With a live performance, a load of stars, 14 feature films and eight shorts that appeal to every taste, this year’s 3rd i Film Festival is bringing the best of South Asian entertainment to San Francisco’s New People Cinema Oct. 22 to 25 — except for Oct. 24 screenings, which will be held at the Castro Theatre — before heading to CineArts at Palo Alto Square in Palo Alto, Calif., Nov. 1.
The festival begins with a solo screening of “Jai Ho,” a documentary on Oscar-winning “Slumdog Millionaire” composer A.R. Rahman, followed by a Skype Q&A session with the filmmaker, Umesh Aggarwal.
On Oct. 23 at 7:15 p.m., festivalgoers will be treated to a live performance of “Me, My Mom, and Sharmila,” a story about a mother and daughter’s attempt to connect over their shared love of Bollywood film star Sharmila Tagore, followed by a Q&A session with the Pakistani American writer-performer Fawzia Mirza.
Mirza can also be seen in two of the eight shorts — “Reclaiming Pakistan,” a documentary on civil rights activist Mohammad Jibran Nasir and the organization Pakistan for All, and “The First Session,” a comedic LGBT film about two women on their first date/psychiatric appointment — spotlighted in “Coast to Coast: Mumbai to the Mission” Oct. 25 at 5 p.m.
After Mirza’s life performance, Cannes Film Festival Palme D’Or winner “Dheepan,” from French director Jacques Audiard, will reveal the struggle of a former soldier, young woman and little girl from Sri Lanka to adapt to the Parisian suburbs at 9:15 p.m.
Renowned Indian films “Haider,” “Kaaka Muttai,” “Tigers” and “PK” will take over the Castro Theatre, which will include a Q&A with the real-life subjects behind the story of “Tigers” after the screening at 6:30 p.m. and a special reception with food and drinks at 8 p.m.
Based on a true story of a Pakistani salesman who challenges the system after discovering the baby formula he is selling has devastating effects, Oscar-winning director Danis Tanovic’s “Tigers” stars Bollywood star Emraan Hashmi and National Award-winning actress Geetanjali Thapa.
An even bigger star can be seen at 9 p.m. in the final film of the evening, “PK,” starring Aamir Khan as the titular PK, an inquisitive alien who lands on Earth and begins shaking up society.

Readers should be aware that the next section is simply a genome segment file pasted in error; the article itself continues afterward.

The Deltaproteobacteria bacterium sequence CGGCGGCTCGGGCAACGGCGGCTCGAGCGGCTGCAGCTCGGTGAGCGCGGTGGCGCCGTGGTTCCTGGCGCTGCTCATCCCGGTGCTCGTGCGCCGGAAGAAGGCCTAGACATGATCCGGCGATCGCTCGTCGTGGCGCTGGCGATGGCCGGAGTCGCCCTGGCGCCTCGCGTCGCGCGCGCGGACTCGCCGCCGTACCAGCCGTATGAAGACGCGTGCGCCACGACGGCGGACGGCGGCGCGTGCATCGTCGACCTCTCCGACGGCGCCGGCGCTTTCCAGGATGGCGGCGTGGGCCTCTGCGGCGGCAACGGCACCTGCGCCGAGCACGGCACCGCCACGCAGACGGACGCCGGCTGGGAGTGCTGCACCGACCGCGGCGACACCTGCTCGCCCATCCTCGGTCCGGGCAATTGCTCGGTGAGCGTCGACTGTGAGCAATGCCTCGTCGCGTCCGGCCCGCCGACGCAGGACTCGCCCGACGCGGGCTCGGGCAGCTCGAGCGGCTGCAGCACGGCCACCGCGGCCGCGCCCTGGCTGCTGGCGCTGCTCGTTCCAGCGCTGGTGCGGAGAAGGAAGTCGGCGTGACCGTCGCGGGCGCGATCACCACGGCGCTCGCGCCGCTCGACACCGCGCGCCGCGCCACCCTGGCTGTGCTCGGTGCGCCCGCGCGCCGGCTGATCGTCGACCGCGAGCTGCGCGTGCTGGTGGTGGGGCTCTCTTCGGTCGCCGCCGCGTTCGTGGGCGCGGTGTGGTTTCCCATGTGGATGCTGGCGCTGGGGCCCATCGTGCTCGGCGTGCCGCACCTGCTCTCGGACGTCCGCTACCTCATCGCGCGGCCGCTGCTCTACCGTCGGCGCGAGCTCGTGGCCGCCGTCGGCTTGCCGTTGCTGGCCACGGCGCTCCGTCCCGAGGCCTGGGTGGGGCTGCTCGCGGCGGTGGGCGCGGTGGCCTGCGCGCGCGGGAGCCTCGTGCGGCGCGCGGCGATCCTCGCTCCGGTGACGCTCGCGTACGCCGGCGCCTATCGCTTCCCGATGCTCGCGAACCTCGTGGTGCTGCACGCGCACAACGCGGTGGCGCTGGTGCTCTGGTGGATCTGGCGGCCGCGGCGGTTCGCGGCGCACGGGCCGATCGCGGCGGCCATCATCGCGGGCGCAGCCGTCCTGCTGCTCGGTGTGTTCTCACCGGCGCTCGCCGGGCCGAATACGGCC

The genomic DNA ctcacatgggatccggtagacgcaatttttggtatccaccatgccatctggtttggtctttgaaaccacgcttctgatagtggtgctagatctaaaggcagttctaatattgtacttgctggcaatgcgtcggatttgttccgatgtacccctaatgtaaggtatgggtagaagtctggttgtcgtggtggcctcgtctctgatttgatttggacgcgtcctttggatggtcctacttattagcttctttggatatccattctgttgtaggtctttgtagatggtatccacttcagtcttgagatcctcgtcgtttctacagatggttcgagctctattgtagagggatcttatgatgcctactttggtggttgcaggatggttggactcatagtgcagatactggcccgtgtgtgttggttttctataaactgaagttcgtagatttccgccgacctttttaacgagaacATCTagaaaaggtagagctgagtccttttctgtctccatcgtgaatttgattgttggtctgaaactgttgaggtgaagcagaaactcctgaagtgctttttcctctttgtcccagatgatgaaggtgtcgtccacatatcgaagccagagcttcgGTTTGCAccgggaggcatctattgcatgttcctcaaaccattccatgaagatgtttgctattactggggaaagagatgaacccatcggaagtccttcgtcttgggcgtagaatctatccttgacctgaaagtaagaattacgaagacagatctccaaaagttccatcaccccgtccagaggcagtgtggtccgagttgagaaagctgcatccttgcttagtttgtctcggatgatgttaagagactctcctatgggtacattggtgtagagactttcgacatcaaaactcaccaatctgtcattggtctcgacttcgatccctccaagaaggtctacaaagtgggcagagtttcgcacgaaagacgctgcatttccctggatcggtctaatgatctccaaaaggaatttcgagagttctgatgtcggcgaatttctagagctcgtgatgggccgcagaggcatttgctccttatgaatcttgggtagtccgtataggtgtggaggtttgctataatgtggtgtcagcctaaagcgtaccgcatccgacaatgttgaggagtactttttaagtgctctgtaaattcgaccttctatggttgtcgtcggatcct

Vishal Bhardwaj’s “Haider,” screening at 1 p.m., is a Bollywood adaptation of the Shakespearean classic “Hamlet,” while “Kaaka Muttai,” screening at 4:15 p.m., is the heartwarming tale of two young brothers from the slums seeking their first taste of pizza.
The final day of the San Francisco stretch of the festival will begin with the Bay Area premiere of director Aditya Vikram Sengupta’s “Labor of Love,” which won “Best Debut Director” at the Venice Film Festival, at 1 p.m. The film with no spoken dialogue follows the lives of an ordinary couple in Calcutta whose competing work schedules keep them apart.
“Labor of Love” will be followed by director Prasanna Vithanage’s Sri Lankan documentary “Silence in the Courts,” documenting the quest two women’s quest for justice after being raped by the court judge presiding over their husbands’ cases, at 3 p.m.
“Punching at the Sun” director Tanuj Chopra’s work-in-progress comedy “[Brown Girl Stoner Film]” about a Ph.D. student whose fiancé wants her to deliver a bag of marijuana will end the San Francisco leg of the festival at 7 p.m. after “Coast to Coast: Mumbai to the Mission” at 5 p.m.
Vithanage and Chopra will hold Q&A sessions following their respective screenings, as well several Bay Area filmmakers featured in “Coast to Coast: Mumbai to the Mission.”
The Palo Alto rendition of the 3rd i Film Festival will begin with two documentaries and panel discussions on The Partition and gender equality.
Mara Ahmed’s “A Thin Wall” recounts the 1947 Partition that displaced 14 million people and cost more than 2 million people their lives. The screening at noon will be followed by a panel discussion with the filmmaker organized by the 1947 Partition Archive.
Bay Area-based filmmaker Nyna Pais Caputi’s “Petals in the Dust,” a documentary exploring female infanticide and gender violence, will screen at 2:45 p.m. Caputi will be available for a Q&A afterward as well.
Those unable to catch “Jai Ho” the first time around will be able to catch it again at its 5:15 p.m. Palo Alto screening before the digitally-restored cult classic “Om Dar-B-Dar” from Kamal Swaroop, which tells the story of a young boy named Om interested in religion and magic, concludes the festival with a 7:15 p.m. screening.